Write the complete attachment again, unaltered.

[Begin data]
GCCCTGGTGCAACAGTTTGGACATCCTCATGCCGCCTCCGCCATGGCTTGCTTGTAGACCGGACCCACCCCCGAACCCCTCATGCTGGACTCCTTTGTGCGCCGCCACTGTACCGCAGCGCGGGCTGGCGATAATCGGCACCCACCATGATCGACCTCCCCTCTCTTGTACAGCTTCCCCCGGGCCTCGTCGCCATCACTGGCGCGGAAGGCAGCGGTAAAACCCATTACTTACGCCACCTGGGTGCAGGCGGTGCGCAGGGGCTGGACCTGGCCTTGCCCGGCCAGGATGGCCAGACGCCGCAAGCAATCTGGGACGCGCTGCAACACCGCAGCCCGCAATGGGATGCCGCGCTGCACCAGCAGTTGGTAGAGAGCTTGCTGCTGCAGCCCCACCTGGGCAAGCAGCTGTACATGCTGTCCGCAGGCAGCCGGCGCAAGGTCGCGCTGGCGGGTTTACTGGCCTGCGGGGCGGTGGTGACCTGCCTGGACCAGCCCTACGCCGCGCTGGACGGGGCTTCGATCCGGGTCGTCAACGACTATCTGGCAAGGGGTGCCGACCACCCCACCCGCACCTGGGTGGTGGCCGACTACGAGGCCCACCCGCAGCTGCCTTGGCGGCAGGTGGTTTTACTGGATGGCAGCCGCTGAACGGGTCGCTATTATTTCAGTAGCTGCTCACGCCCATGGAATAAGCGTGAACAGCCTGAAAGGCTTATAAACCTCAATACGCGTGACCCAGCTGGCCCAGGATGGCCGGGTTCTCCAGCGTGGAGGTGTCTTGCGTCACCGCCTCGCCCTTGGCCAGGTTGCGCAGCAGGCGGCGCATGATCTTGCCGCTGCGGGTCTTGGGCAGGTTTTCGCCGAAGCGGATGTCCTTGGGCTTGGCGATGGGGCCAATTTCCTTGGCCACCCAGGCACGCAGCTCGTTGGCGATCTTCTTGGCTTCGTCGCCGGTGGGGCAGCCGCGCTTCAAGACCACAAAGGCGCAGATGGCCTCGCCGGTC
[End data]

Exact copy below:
GCCCTGGTGCAACAGTTTGGACATCCTCATGCCGCCTCCGCCATGGCTTGCTTGTAGACCGGACCCACCCCCGAACCCCTCATGCTGGACTCCTTTGTGCGCCGCCACTGTACCGCAGCGCGGGCTGGCGATAATCGGCACCCACCATGATCGACCTCCCCTCTCTTGTACAGCTTCCCCCGGGCCTCGTCGCCATCACTGGCGCGGAAGGCAGCGGTAAAACCCATTACTTACGCCACCTGGGTGCAGGCGGTGCGCAGGGGCTGGACCTGGCCTTGCCCGGCCAGGATGGCCAGACGCCGCAAGCAATCTGGGACGCGCTGCAACACCGCAGCCCGCAATGGGATGCCGCGCTGCACCAGCAGTTGGTAGAGAGCTTGCTGCTGCAGCCCCACCTGGGCAAGCAGCTGTACATGCTGTCCGCAGGCAGCCGGCGCAAGGTCGCGCTGGCGGGTTTACTGGCCTGCGGGGCGGTGGTGACCTGCCTGGACCAGCCCTACGCCGCGCTGGACGGGGCTTCGATCCGGGTCGTCAACGACTATCTGGCAAGGGGTGCCGACCACCCCACCCGCACCTGGGTGGTGGCCGACTACGAGGCCCACCCGCAGCTGCCTTGGCGGCAGGTGGTTTTACTGGATGGCAGCCGCTGAACGGGTCGCTATTATTTCAGTAGCTGCTCACGCCCATGGAATAAGCGTGAACAGCCTGAAAGGCTTATAAACCTCAATACGCGTGACCCAGCTGGCCCAGGATGGCCGGGTTCTCCAGCGTGGAGGTGTCTTGCGTCACCGCCTCGCCCTTGGCCAGGTTGCGCAGCAGGCGGCGCATGATCTTGCCGCTGCGGGTCTTGGGCAGGTTTTCGCCGAAGCGGATGTCCTTGGGCTTGGCGATGGGGCCAATTTCCTTGGCCACCCAGGCACGCAGCTCGTTGGCGATCTTCTTGGCTTCGTCGCCGGTGGGGCAGCCGCGCTTCAAGACCACAAAGGCGCAGATGGCCTCGCCGGTC